Best pusher: The Snowplow 36-inch Wide Model
Why it made the cut: The Snowplow’s 36-inch blade makes it a breeze to uncover wide surfaces.
- Weight: 5. 84 pounds
- Type: Pusher
- Material: Plastic, fiberglass
- Handle length: 47 inches
- Blade width: 36 inches
- Wide blade
- Works well on various surfaces
- Great for breaking up ice
The ultrawide Snowplow shovel can be used to cut paths in unpacked snowfall along sidewalks and driveways. It features a 36-inch plastic blade, allowing users to create a huge path in a single pass. It can also be flipped over to have a sharp edge that can be used to scrape or break up clumps.
It is worth noting that the Snowplow will need to be assembled before you can use it. Some reviewers also noted that the bolts on the shovel may come loose if they are not properly installed. It’s worth the effort to prepare your snowplow for clearing paths.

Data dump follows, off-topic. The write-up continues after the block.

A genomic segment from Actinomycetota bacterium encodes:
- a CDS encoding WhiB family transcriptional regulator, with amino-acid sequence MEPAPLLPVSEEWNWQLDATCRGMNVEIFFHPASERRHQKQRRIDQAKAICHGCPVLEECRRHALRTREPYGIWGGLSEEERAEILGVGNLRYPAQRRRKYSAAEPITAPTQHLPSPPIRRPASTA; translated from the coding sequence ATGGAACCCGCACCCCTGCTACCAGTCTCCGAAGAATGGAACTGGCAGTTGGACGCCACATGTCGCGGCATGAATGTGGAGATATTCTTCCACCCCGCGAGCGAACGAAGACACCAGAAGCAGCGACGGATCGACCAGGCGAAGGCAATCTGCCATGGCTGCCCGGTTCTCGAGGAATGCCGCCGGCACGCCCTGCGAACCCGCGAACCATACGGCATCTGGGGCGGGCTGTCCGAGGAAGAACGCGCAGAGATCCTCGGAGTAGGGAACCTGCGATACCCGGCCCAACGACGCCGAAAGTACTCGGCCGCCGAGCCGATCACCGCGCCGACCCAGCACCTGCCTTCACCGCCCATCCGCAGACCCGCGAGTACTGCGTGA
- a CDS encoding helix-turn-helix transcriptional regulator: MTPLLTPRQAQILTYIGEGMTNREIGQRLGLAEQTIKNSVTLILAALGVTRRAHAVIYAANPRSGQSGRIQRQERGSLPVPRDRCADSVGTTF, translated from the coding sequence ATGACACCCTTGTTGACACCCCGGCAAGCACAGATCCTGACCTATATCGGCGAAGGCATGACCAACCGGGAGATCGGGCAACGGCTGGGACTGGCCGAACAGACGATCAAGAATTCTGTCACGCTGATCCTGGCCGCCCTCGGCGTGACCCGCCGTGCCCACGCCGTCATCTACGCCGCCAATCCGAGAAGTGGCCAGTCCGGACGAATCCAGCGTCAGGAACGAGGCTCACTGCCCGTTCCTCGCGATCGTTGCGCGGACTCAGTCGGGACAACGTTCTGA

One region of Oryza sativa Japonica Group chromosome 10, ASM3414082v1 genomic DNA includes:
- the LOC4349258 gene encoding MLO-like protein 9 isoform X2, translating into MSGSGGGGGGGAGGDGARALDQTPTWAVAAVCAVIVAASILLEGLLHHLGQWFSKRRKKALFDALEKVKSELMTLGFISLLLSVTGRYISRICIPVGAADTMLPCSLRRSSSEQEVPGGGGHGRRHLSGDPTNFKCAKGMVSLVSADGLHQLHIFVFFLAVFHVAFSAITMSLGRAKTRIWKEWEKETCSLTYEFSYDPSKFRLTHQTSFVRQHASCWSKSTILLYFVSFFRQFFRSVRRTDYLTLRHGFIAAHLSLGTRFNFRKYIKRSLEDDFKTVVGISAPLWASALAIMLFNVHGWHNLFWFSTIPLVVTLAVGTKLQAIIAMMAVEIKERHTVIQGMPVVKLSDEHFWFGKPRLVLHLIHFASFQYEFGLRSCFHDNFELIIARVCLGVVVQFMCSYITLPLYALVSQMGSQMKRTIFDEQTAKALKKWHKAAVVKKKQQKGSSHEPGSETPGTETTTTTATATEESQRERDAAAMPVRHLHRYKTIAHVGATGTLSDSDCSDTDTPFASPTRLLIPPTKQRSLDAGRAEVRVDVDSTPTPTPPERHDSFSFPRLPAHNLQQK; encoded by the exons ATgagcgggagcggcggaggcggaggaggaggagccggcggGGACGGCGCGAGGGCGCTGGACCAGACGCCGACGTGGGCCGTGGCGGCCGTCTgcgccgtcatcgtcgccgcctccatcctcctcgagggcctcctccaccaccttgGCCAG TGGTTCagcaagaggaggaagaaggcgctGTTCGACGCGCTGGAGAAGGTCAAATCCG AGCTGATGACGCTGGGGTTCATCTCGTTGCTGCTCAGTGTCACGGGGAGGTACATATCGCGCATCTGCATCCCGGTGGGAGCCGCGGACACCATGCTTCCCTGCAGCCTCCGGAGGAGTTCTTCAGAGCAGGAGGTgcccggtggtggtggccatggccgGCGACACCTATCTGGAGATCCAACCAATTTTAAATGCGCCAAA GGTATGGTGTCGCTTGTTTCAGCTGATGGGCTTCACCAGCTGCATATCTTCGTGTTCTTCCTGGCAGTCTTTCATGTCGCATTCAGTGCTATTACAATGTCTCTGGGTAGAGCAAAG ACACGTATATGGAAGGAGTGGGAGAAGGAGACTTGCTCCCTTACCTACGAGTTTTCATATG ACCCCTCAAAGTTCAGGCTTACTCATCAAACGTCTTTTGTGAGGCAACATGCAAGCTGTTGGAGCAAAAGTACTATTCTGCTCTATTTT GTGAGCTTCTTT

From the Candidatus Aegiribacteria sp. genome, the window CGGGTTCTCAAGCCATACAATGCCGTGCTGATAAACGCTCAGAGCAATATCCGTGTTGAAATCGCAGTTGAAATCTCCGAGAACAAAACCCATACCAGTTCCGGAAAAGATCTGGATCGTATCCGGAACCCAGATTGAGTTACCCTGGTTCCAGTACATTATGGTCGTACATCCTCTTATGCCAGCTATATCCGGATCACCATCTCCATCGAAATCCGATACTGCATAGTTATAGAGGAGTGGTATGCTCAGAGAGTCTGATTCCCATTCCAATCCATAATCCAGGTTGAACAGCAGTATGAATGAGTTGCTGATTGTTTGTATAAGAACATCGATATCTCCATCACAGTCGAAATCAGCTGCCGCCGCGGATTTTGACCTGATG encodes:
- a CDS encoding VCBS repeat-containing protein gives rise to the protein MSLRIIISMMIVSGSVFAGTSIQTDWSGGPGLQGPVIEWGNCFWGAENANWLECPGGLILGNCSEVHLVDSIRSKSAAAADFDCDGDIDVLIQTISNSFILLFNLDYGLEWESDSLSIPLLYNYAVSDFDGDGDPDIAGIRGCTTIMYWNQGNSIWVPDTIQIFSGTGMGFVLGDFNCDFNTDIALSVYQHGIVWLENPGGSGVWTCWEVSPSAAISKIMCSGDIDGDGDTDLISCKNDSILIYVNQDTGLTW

Best with wheels: Orientools Heavy Duty Rolling Snow Pusher
Why it was chosen : Snow pusher’s heavy-duty rubber tires make it easy to move light-to moderate snow.
- Weight: 12.3 pounds
- Type: Pusher
- Material: Plastic, steel
- Handle length: 45 – 50 inches
- Blade width: 25 inches
- Heavy duty design
- Large tires
- Adjustable handle
The OrienTools Heavy Duty Rolling snow shovel allows you to create a path without lifting or scooping any snow. It’s a 25-inch shovel blade on wheels, with a wide, two-handed handle that you can push like a hand truck or a shopping cart, creating a path through up to 5 inches of snow. Although it isn’t cheap, its durability and heavy-duty rubber tires make it a great choice for seniors who have larger areas to clear. The adjustable handle makes it easy to maintain a proper posture regardless of your height, which can help you avoid back pains and aches.